Cheers! Gluten-free beers that don't leave a bad taste in your mouth

Cheers! Gluten-free beers that don’t leave a bad taste in your mouth

Anyone fancy a gluten-free beer? While it might not sound particularly appealing, for many Britons who need to avoid gluten for their gut health, if they crave a crisp pint then it’s pretty much all that’s on offer.

Gluten is a protein found in grains such as wheat, barley and rye that can cause a host of digestive issues.

And while normal beer contains just a fraction of the gluten found in bread, for example, its main ingredient of grain malted barley is enough to potentially trigger serious problems.

It’s no lie that gluten-free beers have always tasted a bit, for want of a better word, weird – lacking the bitter edge of the real thing.

But no longer, as breweries have developed an enzyme, called Brewers Clarex, that can be added to break down the gluten.

Sophie Medlin, a consultant dietician and director of the City Dietitians clinic in London, says: ‘It’s been really good to see all the new gluten-free beers on the market. The fact there’s such a wide number means people also have a choice and can find one they like.’

So in a bid to discover the best, The Mail on Sunday has enlisted the help of drinks expert Aidy Smith, host of Amazon TV series The Three Drinkers.

1 Peroni Nastro Azzurro Gluten-Free Lager. 5% ABV, £7 for four 330ml bottles,

A traditional lager. Peroni calls it ‘a crisp and refreshing beer crafted with passion and flair’.

Aidy’s verdict: ‘A somewhat bland lager that is noticeably different to the original. It has the same citrus taste of regular Peroni that makes it such a popular beer, but it is lighter and also has a slightly bitter after-taste.’

Closeness to real beer: 5/10

2 Old Speckled Hen Gluten-Free. 4.8% ABV, £2.25 for one 500ml bottle,

An English ale. Greene King Brewery says: ‘Old Speckled Hen has been specially crafted to be free from gluten without compromising on the flavour.’

Aidy’s verdict: ‘A decent beer, but different to the original and let down by a slightly bitter after-taste.’

Closeness to real beer: 6/10

3 Daura Damm Gluten-Free Lager. 5.4% ABV, £1.80 for one 330ml can,

A traditional lager. Daura says: ‘Daura Damm is the world’s most-awarded gluten-free beer.’

Aidy’s verdict: ‘A sweet, malty beer that could easily be the real deal. However, despite the prizes it has won, it just doesn’t seem to have enough flavour. I’m not sure it’s something I’d buy myself.’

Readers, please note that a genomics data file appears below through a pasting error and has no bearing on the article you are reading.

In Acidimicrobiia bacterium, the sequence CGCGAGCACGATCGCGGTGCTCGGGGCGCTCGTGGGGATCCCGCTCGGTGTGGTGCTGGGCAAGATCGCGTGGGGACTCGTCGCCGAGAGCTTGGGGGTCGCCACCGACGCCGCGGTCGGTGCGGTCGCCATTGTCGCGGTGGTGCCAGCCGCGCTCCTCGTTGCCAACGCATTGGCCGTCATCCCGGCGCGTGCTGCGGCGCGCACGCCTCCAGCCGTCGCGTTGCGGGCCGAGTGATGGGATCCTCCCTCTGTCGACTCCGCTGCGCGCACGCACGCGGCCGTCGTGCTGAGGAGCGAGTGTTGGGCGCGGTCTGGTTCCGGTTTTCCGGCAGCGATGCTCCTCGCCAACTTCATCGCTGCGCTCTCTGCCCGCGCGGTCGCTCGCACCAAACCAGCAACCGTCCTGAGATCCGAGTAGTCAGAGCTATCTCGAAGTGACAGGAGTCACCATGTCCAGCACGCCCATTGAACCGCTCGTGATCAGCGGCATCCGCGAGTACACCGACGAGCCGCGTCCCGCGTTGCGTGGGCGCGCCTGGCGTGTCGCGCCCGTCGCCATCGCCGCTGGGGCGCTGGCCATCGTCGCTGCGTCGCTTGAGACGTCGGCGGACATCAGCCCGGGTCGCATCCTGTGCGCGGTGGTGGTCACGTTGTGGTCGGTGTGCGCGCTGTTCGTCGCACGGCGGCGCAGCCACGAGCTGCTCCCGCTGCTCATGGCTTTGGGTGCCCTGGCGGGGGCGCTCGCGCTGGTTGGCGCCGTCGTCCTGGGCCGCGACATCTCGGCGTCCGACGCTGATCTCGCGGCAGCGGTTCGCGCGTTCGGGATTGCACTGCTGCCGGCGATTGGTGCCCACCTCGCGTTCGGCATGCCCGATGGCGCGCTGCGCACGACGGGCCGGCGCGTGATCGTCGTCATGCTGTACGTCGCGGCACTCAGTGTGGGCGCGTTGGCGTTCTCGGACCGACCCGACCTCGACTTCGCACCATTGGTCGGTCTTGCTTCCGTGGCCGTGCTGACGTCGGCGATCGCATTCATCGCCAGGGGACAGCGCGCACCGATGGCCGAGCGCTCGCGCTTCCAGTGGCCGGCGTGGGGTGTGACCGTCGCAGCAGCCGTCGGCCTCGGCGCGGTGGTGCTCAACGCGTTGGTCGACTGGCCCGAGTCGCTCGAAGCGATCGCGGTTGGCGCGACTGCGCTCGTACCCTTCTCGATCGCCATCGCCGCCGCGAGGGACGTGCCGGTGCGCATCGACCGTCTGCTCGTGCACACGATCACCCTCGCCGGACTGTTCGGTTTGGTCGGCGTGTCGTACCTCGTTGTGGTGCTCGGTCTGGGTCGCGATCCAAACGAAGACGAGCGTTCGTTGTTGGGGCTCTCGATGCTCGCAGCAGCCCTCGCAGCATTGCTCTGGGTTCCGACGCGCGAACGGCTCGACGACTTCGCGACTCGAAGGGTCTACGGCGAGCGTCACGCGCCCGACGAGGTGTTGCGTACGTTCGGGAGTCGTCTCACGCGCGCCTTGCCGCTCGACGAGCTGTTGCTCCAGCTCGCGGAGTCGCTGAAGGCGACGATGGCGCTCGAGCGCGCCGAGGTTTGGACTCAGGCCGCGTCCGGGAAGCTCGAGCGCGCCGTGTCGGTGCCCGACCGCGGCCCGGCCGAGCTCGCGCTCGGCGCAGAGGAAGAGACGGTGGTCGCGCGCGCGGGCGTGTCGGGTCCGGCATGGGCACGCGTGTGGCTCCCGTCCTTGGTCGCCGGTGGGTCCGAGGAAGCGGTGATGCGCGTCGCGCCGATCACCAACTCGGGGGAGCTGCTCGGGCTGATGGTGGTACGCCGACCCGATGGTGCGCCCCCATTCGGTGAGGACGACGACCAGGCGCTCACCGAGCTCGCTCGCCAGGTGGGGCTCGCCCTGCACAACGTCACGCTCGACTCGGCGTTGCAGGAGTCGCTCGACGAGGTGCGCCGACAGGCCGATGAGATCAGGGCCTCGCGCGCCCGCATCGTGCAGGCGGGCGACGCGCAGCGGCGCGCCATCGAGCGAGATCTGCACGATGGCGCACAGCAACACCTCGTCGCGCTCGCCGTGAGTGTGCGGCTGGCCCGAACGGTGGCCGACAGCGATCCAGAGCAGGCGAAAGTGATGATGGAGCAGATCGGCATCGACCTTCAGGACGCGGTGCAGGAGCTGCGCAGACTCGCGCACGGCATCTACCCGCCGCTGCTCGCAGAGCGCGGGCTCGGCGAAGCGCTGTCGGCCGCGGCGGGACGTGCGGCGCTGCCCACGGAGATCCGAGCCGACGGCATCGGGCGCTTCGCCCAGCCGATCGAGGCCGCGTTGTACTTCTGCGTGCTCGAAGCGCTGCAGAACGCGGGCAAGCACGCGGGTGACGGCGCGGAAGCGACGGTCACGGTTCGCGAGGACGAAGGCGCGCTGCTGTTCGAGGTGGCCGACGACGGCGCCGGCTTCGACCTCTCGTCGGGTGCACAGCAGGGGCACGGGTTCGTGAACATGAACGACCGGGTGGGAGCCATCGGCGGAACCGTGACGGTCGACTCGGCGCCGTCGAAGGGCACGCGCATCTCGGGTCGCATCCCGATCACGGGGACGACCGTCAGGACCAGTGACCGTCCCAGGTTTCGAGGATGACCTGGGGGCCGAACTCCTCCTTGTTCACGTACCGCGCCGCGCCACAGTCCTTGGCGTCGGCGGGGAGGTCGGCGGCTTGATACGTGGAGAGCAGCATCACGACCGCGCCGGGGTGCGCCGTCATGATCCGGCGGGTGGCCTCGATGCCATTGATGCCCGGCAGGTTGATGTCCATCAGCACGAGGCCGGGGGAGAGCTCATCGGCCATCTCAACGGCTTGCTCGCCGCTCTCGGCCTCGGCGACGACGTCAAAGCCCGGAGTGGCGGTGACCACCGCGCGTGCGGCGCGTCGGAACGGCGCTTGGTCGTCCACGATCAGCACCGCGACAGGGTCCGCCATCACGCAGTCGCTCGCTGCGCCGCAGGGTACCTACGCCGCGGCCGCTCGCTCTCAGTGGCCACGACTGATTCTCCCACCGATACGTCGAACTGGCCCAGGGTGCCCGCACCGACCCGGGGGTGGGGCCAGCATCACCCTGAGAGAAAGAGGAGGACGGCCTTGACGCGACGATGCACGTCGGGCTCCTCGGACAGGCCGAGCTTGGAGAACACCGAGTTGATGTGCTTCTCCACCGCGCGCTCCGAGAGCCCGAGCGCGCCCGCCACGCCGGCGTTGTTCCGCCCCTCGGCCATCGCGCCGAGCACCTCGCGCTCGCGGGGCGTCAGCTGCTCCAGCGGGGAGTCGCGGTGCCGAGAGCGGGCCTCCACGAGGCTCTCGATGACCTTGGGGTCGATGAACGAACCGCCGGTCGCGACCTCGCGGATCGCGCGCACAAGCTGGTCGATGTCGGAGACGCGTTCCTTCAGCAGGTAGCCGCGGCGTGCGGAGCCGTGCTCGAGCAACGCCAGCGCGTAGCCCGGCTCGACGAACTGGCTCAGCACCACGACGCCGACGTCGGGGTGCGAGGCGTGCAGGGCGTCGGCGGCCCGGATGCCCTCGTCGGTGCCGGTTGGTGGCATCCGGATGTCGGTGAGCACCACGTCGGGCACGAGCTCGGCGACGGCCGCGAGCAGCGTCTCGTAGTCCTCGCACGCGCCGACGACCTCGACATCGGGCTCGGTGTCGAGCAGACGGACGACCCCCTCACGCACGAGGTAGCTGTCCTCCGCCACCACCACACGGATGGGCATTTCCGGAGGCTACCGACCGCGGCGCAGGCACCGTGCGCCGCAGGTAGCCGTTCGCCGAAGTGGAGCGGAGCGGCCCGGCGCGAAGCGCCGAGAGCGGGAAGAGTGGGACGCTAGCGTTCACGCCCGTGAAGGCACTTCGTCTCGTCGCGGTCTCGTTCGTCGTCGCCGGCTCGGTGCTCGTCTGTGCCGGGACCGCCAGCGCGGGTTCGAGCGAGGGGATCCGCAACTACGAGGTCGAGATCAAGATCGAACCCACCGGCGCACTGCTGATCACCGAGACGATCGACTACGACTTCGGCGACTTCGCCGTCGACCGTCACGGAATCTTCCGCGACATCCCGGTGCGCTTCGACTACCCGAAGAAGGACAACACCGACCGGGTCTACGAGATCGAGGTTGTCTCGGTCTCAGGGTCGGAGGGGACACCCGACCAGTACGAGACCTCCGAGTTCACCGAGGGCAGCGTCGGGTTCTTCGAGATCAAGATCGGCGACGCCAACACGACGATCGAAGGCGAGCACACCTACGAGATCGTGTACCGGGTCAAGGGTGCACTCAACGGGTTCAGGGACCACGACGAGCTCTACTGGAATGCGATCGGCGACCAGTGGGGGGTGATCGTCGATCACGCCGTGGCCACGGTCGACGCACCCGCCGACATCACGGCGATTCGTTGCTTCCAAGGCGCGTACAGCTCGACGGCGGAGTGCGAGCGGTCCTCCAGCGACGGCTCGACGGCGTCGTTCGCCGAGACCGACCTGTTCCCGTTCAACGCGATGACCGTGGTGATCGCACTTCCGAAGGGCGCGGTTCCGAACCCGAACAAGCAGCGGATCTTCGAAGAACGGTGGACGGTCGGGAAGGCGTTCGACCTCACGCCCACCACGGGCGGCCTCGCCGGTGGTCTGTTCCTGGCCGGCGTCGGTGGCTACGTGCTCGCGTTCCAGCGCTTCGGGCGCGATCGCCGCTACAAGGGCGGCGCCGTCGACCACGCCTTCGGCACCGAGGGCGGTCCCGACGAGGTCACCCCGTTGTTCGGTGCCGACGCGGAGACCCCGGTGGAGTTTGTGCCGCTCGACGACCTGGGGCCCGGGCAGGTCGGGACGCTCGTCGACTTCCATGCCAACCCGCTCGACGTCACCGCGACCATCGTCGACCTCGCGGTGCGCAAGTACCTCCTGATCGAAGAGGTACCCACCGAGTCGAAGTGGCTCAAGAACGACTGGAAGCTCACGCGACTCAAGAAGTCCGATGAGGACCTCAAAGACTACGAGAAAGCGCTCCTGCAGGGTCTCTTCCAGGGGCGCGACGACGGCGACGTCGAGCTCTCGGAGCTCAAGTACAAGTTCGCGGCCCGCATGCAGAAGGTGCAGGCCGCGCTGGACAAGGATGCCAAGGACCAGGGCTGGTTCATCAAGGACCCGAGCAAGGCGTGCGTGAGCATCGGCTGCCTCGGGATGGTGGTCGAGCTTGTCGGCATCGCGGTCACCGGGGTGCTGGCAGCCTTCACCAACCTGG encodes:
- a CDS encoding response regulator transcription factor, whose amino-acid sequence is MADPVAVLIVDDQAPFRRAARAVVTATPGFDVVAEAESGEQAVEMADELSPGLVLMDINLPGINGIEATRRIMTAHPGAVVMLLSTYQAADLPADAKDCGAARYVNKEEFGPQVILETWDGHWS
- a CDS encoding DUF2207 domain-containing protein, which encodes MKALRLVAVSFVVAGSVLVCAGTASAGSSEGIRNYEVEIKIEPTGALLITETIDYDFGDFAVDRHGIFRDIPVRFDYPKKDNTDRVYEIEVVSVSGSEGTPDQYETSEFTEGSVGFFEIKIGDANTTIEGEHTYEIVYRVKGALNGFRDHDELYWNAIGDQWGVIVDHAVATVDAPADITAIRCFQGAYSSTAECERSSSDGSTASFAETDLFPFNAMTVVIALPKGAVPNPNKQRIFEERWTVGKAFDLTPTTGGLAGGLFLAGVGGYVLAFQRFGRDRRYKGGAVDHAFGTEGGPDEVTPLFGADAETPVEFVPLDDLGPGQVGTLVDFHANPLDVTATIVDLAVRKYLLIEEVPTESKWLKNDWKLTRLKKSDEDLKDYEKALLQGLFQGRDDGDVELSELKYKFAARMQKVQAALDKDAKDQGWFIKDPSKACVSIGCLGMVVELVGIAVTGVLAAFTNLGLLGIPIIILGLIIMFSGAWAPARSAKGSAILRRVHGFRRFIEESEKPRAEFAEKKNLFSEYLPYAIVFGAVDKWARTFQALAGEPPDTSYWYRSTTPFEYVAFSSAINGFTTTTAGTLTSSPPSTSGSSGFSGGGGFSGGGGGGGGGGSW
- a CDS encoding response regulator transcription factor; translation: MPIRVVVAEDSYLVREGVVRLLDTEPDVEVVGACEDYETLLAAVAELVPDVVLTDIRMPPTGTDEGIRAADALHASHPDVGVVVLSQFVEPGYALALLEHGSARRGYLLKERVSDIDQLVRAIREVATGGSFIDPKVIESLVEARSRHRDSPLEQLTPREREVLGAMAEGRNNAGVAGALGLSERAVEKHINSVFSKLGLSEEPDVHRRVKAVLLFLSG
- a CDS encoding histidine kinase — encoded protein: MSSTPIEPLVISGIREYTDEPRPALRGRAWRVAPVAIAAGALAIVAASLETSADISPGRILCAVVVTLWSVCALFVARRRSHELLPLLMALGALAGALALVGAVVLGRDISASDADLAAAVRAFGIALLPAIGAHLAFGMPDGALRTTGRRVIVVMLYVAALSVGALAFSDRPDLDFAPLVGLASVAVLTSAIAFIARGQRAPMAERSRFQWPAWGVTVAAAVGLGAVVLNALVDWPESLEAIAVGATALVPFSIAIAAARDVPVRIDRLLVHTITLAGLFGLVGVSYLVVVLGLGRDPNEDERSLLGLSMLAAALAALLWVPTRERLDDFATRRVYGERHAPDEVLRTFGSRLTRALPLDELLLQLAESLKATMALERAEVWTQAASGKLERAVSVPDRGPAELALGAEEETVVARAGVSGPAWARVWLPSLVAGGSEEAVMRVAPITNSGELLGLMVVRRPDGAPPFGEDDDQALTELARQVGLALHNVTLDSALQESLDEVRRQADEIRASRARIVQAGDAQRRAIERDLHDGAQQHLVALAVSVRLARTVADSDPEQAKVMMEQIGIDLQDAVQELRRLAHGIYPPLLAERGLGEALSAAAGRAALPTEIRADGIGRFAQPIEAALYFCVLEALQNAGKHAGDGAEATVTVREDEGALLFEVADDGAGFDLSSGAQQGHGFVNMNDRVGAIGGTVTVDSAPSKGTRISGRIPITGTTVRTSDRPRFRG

Closeness to real beer: 7/10

4 Brewdog Punk IPA Gluten-Free. 5.4% ABV, £6.25 for four 330ml cans,

A hoppy pale ale with caramel and tropical fruit flavours. Brewdog says: ‘This light, golden classic has been subverted with new-world hops to create an explosion of flavour.’

Aidy’s verdict: ‘A malty beer with tastes of liquorice and dark chocolate. This is a powerhouse of flavours. You would be shocked to discover it has no gluten. One of the best gluten-free beers I’ve tasted.’

Closeness to real beer: 8/10

5 Empress Premium British Lager. 4.5% ABV, £2.30 for one 330ml bottle,

A smooth pilsner-style lager. Empress says: ‘A stunning sandy hue with a delicate bitterness and hint of citrus and grass aromas.’

Aidy’s verdict: ‘This beer was a little flat and underwhelming. It’s a clash of sweet, sour and bitter. I could instantly tell this was not a regular lager – it lacks texture and is reminiscent of fizzy water with a bit of flavouring added in.’

Closeness to real beer: 4/10

6 Stella Artois Gluten-Free. 4.6% ABV, £5.55 for four 330ml bottles,

A traditional lager. Stella Artois says: ‘Our brewmasters have removed the gluten, and with the same flavourful taste with a clean finish to be savoured by all.’

Aidy’s verdict: ‘I’m surprised at how similar this is to the normal Stella Artois. There are lemon, hops and pine-tasting notes there. If you like the original Stella Artois, you’ll enjoy this as well.’

Closeness to real beer: 7/10

7 Gipsy Hill Bandit Pale Ale. 3.4% ABV, £2.75 for a 440ml can,

A light pale ale. Gipsy Hill says: ‘It’s got zips of citrus zest with a soft, piney bitterness.’

Aidy’s verdict: ‘It’s on the lighter side with flavours of lemon rind, peach and apricot. I would never have guessed it was gluten-free – it tastes exactly how a pale ale should. A safe bet; my only criticism would be that it was somewhat bland.’

Closeness to real beer: 7/10

8 Jubel Beer Cut with Peach. 4% ABV, £2.10 for one 330ml can,

A light lager with peach flavours. Jubel Beer says: ‘This nectar drips with juicy peaches that will delete your thirst.’

Aidy’s verdict: ‘The peach is a really enjoyable flavour, even if it is quite artificial. It tastes lighter than standard beers, but that shouldn’t take away from the fact that this is a well-produced and tasty beverage that serves its purpose.’

Closeness to real beer: 6/10

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